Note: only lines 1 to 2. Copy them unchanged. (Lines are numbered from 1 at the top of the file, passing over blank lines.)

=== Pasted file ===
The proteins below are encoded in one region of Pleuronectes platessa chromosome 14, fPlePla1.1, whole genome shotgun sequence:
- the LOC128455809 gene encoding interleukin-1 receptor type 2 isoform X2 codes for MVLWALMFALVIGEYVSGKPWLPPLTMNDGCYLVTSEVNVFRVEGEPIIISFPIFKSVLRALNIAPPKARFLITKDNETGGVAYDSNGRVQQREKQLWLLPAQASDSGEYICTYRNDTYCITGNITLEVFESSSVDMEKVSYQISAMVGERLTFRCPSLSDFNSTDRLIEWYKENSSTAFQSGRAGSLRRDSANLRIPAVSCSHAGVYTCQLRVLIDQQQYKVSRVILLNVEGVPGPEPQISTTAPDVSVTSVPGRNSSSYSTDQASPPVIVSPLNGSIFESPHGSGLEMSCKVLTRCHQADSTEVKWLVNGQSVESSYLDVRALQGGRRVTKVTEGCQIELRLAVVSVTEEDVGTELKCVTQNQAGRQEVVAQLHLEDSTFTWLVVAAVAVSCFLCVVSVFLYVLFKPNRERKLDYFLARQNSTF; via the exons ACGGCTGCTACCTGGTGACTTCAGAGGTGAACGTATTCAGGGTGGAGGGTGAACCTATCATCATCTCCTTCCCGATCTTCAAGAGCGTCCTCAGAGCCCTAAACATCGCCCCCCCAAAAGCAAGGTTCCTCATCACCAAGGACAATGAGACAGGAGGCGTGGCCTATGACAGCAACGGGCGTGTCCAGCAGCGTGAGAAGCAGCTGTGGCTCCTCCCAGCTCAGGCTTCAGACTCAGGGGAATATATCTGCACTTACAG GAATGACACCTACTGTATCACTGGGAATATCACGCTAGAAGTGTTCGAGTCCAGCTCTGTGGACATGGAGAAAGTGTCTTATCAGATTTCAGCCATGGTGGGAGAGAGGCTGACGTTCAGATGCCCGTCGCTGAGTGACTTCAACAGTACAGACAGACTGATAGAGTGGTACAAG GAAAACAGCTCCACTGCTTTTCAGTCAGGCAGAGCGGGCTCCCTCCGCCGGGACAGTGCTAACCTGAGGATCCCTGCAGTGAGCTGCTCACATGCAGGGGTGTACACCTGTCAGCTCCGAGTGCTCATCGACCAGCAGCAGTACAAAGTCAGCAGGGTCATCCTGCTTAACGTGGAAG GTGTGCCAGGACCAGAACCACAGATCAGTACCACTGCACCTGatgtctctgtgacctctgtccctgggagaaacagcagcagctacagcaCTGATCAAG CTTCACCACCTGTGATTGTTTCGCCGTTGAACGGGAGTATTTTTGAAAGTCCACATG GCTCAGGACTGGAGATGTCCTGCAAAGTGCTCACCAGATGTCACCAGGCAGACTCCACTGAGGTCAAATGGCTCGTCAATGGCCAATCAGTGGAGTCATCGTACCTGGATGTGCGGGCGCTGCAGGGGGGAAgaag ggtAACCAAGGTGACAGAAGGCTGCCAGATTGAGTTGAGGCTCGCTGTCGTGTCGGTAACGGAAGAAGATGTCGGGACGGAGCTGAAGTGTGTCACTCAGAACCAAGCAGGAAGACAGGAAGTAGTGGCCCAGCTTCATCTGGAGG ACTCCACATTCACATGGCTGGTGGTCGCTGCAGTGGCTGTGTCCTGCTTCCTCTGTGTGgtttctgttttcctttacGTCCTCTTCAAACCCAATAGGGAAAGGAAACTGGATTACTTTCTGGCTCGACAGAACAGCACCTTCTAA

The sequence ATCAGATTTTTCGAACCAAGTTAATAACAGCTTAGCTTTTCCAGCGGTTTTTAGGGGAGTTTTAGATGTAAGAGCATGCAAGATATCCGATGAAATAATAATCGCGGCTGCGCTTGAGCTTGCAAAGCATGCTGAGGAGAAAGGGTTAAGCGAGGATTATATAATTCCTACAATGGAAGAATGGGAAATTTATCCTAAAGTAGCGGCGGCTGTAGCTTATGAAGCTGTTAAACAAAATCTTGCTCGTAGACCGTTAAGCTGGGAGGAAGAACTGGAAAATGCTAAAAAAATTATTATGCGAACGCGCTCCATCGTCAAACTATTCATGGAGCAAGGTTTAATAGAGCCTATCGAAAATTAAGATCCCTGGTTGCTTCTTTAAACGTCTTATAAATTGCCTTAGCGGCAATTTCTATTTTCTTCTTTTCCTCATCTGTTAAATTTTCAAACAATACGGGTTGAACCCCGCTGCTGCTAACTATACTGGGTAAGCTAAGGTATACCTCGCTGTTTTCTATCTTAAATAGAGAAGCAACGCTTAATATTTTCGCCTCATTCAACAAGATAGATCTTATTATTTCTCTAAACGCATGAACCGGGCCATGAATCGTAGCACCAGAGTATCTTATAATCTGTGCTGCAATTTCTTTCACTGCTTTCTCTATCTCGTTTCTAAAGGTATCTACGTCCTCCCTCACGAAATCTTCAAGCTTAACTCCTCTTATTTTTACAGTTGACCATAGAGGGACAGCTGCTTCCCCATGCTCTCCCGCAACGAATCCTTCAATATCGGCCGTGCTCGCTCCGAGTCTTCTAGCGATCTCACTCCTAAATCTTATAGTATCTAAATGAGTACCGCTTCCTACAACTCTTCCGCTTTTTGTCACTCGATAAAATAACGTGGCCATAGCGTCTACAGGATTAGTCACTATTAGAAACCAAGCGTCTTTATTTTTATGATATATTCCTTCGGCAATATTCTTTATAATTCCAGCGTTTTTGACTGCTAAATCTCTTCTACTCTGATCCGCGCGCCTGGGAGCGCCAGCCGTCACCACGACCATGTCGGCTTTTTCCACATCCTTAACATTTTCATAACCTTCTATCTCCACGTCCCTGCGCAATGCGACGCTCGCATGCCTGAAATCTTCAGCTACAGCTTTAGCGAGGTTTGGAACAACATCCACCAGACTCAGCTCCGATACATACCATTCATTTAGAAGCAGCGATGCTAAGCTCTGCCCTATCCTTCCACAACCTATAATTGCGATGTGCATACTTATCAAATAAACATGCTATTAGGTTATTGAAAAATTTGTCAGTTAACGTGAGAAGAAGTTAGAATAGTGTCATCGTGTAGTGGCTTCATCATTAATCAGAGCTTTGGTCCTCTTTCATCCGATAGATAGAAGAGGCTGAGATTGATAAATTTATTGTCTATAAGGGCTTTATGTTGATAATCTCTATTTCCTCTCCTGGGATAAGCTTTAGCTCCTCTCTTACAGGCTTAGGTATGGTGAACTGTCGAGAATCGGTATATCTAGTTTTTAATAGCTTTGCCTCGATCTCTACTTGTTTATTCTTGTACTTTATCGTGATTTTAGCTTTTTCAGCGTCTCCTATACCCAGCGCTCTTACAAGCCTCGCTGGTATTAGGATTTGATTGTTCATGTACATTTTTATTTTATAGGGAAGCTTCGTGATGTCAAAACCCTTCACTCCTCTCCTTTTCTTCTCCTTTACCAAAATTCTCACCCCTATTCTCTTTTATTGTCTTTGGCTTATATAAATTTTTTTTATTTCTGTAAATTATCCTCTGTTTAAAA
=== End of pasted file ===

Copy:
The proteins below are encoded in one region of Pleuronectes platessa chromosome 14, fPlePla1.1, whole genome shotgun sequence:
- the LOC128455809 gene encoding interleukin-1 receptor type 2 isoform X2 codes for MVLWALMFALVIGEYVSGKPWLPPLTMNDGCYLVTSEVNVFRVEGEPIIISFPIFKSVLRALNIAPPKARFLITKDNETGGVAYDSNGRVQQREKQLWLLPAQASDSGEYICTYRNDTYCITGNITLEVFESSSVDMEKVSYQISAMVGERLTFRCPSLSDFNSTDRLIEWYKENSSTAFQSGRAGSLRRDSANLRIPAVSCSHAGVYTCQLRVLIDQQQYKVSRVILLNVEGVPGPEPQISTTAPDVSVTSVPGRNSSSYSTDQASPPVIVSPLNGSIFESPHGSGLEMSCKVLTRCHQADSTEVKWLVNGQSVESSYLDVRALQGGRRVTKVTEGCQIELRLAVVSVTEEDVGTELKCVTQNQAGRQEVVAQLHLEDSTFTWLVVAAVAVSCFLCVVSVFLYVLFKPNRERKLDYFLARQNSTF; via the exons ACGGCTGCTACCTGGTGACTTCAGAGGTGAACGTATTCAGGGTGGAGGGTGAACCTATCATCATCTCCTTCCCGATCTTCAAGAGCGTCCTCAGAGCCCTAAACATCGCCCCCCCAAAAGCAAGGTTCCTCATCACCAAGGACAATGAGACAGGAGGCGTGGCCTATGACAGCAACGGGCGTGTCCAGCAGCGTGAGAAGCAGCTGTGGCTCCTCCCAGCTCAGGCTTCAGACTCAGGGGAATATATCTGCACTTACAG GAATGACACCTACTGTATCACTGGGAATATCACGCTAGAAGTGTTCGAGTCCAGCTCTGTGGACATGGAGAAAGTGTCTTATCAGATTTCAGCCATGGTGGGAGAGAGGCTGACGTTCAGATGCCCGTCGCTGAGTGACTTCAACAGTACAGACAGACTGATAGAGTGGTACAAG GAAAACAGCTCCACTGCTTTTCAGTCAGGCAGAGCGGGCTCCCTCCGCCGGGACAGTGCTAACCTGAGGATCCCTGCAGTGAGCTGCTCACATGCAGGGGTGTACACCTGTCAGCTCCGAGTGCTCATCGACCAGCAGCAGTACAAAGTCAGCAGGGTCATCCTGCTTAACGTGGAAG GTGTGCCAGGACCAGAACCACAGATCAGTACCACTGCACCTGatgtctctgtgacctctgtccctgggagaaacagcagcagctacagcaCTGATCAAG CTTCACCACCTGTGATTGTTTCGCCGTTGAACGGGAGTATTTTTGAAAGTCCACATG GCTCAGGACTGGAGATGTCCTGCAAAGTGCTCACCAGATGTCACCAGGCAGACTCCACTGAGGTCAAATGGCTCGTCAATGGCCAATCAGTGGAGTCATCGTACCTGGATGTGCGGGCGCTGCAGGGGGGAAgaag ggtAACCAAGGTGACAGAAGGCTGCCAGATTGAGTTGAGGCTCGCTGTCGTGTCGGTAACGGAAGAAGATGTCGGGACGGAGCTGAAGTGTGTCACTCAGAACCAAGCAGGAAGACAGGAAGTAGTGGCCCAGCTTCATCTGGAGG ACTCCACATTCACATGGCTGGTGGTCGCTGCAGTGGCTGTGTCCTGCTTCCTCTGTGTGgtttctgttttcctttacGTCCTCTTCAAACCCAATAGGGAAAGGAAACTGGATTACTTTCTGGCTCGACAGAACAGCACCTTCTAA